It would be more akin to standing 100 yards away from a small rock, and taking a laser pen, and flashing it at it so you can observe the area that the laser illuminated, its small, and fuzzy, but if you did this a few thousand times you could put an "image" together.

As to people talking about the wave function collapsing, correct me if Im wrong, but it's not the observation that causes the collapse, it's the intent of consciousness. I believe this has been demonstrated in a few experiments involving lots of shielded boxes, some funky hats, and a few lasers. I can't recall thier actual names or the institutions but Im pretty sure its been shown by multiple sources the intent causes the collapse, not the act of a device measuring something.
edit on 31-5-2013 by vind21 because: (no reason given)



posted on May, 31 2013 @ 09:25 AM
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Originally posted by XaniMatriX
Next thing they will see is a galaxy.

Isaac Asimov put it in words better then anyone else I know, the deeper we look into our self's, the more of the universe we would see that surrounds us.

Basically he had the idea that, if were to create a microscope strong enough to see an atom, then we would see a star, and planets revolving around it.


I don't think he actually believed that, but was speculating on that first depiction of an atom's influence:


The picture that nearly everybody has in mind of an atom is of an electron or two flying around a nucleus, like planets orbiting a sun. This image was created in 1904, based on little more than clever guesswork, by a Japanese physicist named Hantaro Nagaoka. It is completely wrong, but durable just the same. As Isaac Asimov liked to note, it inspired generations of science fiction writers to create stories of worlds within worlds, in which atoms become tiny inhabited solar systems or our solar system turns out to be merely a mote in some much larger scheme.


And here's an explanation of the true structure of the atom - note how Bryson predicted it would look:

(and btw, if you haven't read Bill Bryson's "A Short History of Nearly Everything", it is very well worth the read)


Finally, in 1926, Heisenberg came up with a celebrated compromise, producing a new discipline that came to be known as quantum mechanics. At the heart of it was Heisenberg’s Uncertainty Principle, which states that the electron is a particle but a particle that can be described in terms of waves. The uncertainty around which the theory is built is that we can know the path an electron takes as it moves through a space or we can know where it is at a given instant, but we cannot know both.22 Any attempt to measure one will unavoidably disturb the other. This isn’t a matter of simply needing more precise instruments; it is an immutable property of the universe.

What this means in practice is that you can never predict where an electron will be at any given moment. You can only list its probability of being there. In a sense, as Dennis Overbye has put it, an electron doesn’t exist until it is observed. Or, put slightly differently, until it is observed an electron must be regarded as being “at once everywhere and nowhere.”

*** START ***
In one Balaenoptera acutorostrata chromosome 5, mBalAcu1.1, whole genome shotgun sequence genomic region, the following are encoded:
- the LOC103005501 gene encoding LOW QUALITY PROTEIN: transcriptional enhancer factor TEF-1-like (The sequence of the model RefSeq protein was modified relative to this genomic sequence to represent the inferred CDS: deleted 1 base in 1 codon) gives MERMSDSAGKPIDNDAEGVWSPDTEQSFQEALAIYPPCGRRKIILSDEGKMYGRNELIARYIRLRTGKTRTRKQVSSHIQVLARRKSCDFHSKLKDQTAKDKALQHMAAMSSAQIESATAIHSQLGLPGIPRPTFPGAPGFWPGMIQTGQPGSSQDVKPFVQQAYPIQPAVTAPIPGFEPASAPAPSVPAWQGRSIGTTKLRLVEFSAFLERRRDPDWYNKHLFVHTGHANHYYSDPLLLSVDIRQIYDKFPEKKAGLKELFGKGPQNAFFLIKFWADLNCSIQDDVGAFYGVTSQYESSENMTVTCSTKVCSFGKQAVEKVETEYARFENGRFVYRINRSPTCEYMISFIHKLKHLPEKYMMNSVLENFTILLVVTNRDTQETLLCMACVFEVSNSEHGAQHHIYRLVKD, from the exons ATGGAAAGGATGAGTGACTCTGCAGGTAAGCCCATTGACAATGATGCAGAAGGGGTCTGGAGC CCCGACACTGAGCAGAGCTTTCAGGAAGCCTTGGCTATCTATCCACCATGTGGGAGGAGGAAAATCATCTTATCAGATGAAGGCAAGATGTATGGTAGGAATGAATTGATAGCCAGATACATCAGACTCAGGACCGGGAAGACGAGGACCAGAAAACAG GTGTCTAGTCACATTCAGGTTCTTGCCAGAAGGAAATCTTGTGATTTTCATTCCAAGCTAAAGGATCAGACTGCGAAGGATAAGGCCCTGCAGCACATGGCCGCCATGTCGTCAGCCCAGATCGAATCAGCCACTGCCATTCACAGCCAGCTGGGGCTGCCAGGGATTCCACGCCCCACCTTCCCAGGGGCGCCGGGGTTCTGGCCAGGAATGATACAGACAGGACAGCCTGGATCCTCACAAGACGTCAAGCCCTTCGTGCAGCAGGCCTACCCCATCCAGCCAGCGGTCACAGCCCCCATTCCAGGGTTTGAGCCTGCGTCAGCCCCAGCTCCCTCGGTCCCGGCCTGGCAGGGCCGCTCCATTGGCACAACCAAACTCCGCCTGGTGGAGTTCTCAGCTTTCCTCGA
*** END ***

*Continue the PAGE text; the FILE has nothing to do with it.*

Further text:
If this seems confusing, you may take some comfort in knowing that it was confusing to physicists, too. Overbye notes: “Bohr once commented that a person who wasn’t outraged on first hearing about quantum theory didn’t understand what had been said.” Heisenberg, when asked how one could envision an atom, replied: “Don’t try.”

So the atom turned out to be quite unlike the image that most people had created. The electron doesn’t fly around the nucleus like a planet around its sun, but instead takes on the more amorphous aspect of a cloud. The “shell” of an atom isn’t some hard shiny casing, as illustrations sometimes encourage us to suppose, but simply the outermost of these fuzzy electron clouds. The cloud itself is essentially just a zone of statistical probability marking the area beyond which the electron only very seldom strays. Thus an atom, if you could see it, would look more like a very fuzzy tennis ball than a hard-edged metallic sphere (but not much like either or, indeed, like anything you’ve ever seen; we are, after all, dealing here with a world very different from the one we see around us).


en.convdocs.org...



posted on May, 31 2013 @ 01:34 PM
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Originally posted by TheNewRevolution
Here is what I don't understand - and someone please enlighten me so I can if I am way off base.

All things are made up of atoms. Millions and billions and trillions of atoms.

Assuming this to be true, how would any microscope be able to single out one single atom. Would it not also pick up all the atoms around it? The air? The lens? The glass frame? The base? The objects beneath the atom?

If this atom was able to be singled out away from all other existent object, shouldn't this be a greater feat than simply viewing it?


They would take some hydrogen gas, place it in a magnetic field, then fire fixed amounts of high energy photons at the atoms, which if any luck would send one atom shooting out, where it could be manipulated by magnetic fields surrounding a vacuum chamber.

phys.org...

A similar high-school Physics lab experiment is known as the "Millikan oil-drop experiment". From this experiment using only aerosol sized droplets of oil, a microscope and some electrodes to create an electric field, scientists were able to deduce the fundamental unit of charge of an electron.

en.wikipedia.org...



posted on May, 31 2013 @ 02:45 PM